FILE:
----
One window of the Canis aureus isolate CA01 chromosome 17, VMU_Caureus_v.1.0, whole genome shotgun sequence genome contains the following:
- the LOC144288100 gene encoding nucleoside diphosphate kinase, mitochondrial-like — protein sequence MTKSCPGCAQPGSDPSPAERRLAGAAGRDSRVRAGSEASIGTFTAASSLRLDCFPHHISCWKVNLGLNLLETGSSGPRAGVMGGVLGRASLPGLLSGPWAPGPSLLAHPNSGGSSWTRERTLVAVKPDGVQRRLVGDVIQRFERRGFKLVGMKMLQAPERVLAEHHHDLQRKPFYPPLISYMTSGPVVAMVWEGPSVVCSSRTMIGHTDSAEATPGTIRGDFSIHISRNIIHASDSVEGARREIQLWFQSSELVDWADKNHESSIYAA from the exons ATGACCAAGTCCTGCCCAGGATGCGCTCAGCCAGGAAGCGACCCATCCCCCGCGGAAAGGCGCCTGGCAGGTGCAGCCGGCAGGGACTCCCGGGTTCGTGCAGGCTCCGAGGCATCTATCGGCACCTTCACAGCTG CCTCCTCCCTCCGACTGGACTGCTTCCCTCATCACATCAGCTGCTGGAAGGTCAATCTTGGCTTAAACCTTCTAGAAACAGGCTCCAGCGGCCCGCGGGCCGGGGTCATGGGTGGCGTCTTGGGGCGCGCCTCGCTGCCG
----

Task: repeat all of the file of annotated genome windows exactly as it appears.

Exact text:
One window of the Canis aureus isolate CA01 chromosome 17, VMU_Caureus_v.1.0, whole genome shotgun sequence genome contains the following:
- the LOC144288100 gene encoding nucleoside diphosphate kinase, mitochondrial-like — protein sequence MTKSCPGCAQPGSDPSPAERRLAGAAGRDSRVRAGSEASIGTFTAASSLRLDCFPHHISCWKVNLGLNLLETGSSGPRAGVMGGVLGRASLPGLLSGPWAPGPSLLAHPNSGGSSWTRERTLVAVKPDGVQRRLVGDVIQRFERRGFKLVGMKMLQAPERVLAEHHHDLQRKPFYPPLISYMTSGPVVAMVWEGPSVVCSSRTMIGHTDSAEATPGTIRGDFSIHISRNIIHASDSVEGARREIQLWFQSSELVDWADKNHESSIYAA from the exons ATGACCAAGTCCTGCCCAGGATGCGCTCAGCCAGGAAGCGACCCATCCCCCGCGGAAAGGCGCCTGGCAGGTGCAGCCGGCAGGGACTCCCGGGTTCGTGCAGGCTCCGAGGCATCTATCGGCACCTTCACAGCTG CCTCCTCCCTCCGACTGGACTGCTTCCCTCATCACATCAGCTGCTGGAAGGTCAATCTTGGCTTAAACCTTCTAGAAACAGGCTCCAGCGGCCCGCGGGCCGGGGTCATGGGTGGCGTCTTGGGGCGCGCCTCGCTGCCG